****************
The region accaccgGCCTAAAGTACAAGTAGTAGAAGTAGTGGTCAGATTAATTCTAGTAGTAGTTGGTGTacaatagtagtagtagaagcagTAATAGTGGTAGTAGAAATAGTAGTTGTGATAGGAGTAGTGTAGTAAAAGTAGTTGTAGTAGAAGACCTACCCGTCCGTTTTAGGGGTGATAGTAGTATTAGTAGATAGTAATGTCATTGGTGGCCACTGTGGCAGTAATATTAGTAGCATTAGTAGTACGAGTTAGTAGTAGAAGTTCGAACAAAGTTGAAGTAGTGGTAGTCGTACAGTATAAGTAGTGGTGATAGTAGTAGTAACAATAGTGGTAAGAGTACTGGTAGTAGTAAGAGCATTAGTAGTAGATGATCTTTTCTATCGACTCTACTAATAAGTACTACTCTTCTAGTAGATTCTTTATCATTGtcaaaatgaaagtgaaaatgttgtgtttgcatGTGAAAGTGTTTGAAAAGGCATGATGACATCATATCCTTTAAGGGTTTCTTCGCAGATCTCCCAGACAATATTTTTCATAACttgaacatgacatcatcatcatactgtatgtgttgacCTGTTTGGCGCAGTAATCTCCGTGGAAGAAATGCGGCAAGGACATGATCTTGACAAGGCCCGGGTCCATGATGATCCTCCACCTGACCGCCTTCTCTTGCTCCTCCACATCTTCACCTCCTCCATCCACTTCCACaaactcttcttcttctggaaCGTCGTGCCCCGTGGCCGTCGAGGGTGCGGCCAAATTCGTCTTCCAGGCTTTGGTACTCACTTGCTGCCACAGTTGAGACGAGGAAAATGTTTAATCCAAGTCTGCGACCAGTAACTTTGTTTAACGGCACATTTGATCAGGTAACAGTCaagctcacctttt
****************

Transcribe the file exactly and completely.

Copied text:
The region accaccgGCCTAAAGTACAAGTAGTAGAAGTAGTGGTCAGATTAATTCTAGTAGTAGTTGGTGTacaatagtagtagtagaagcagTAATAGTGGTAGTAGAAATAGTAGTTGTGATAGGAGTAGTGTAGTAAAAGTAGTTGTAGTAGAAGACCTACCCGTCCGTTTTAGGGGTGATAGTAGTATTAGTAGATAGTAATGTCATTGGTGGCCACTGTGGCAGTAATATTAGTAGCATTAGTAGTACGAGTTAGTAGTAGAAGTTCGAACAAAGTTGAAGTAGTGGTAGTCGTACAGTATAAGTAGTGGTGATAGTAGTAGTAACAATAGTGGTAAGAGTACTGGTAGTAGTAAGAGCATTAGTAGTAGATGATCTTTTCTATCGACTCTACTAATAAGTACTACTCTTCTAGTAGATTCTTTATCATTGtcaaaatgaaagtgaaaatgttgtgtttgcatGTGAAAGTGTTTGAAAAGGCATGATGACATCATATCCTTTAAGGGTTTCTTCGCAGATCTCCCAGACAATATTTTTCATAACttgaacatgacatcatcatcatactgtatgtgttgacCTGTTTGGCGCAGTAATCTCCGTGGAAGAAATGCGGCAAGGACATGATCTTGACAAGGCCCGGGTCCATGATGATCCTCCACCTGACCGCCTTCTCTTGCTCCTCCACATCTTCACCTCCTCCATCCACTTCCACaaactcttcttcttctggaaCGTCGTGCCCCGTGGCCGTCGAGGGTGCGGCCAAATTCGTCTTCCAGGCTTTGGTACTCACTTGCTGCCACAGTTGAGACGAGGAAAATGTTTAATCCAAGTCTGCGACCAGTAACTTTGTTTAACGGCACATTTGATCAGGTAACAGTCaagctcacctttt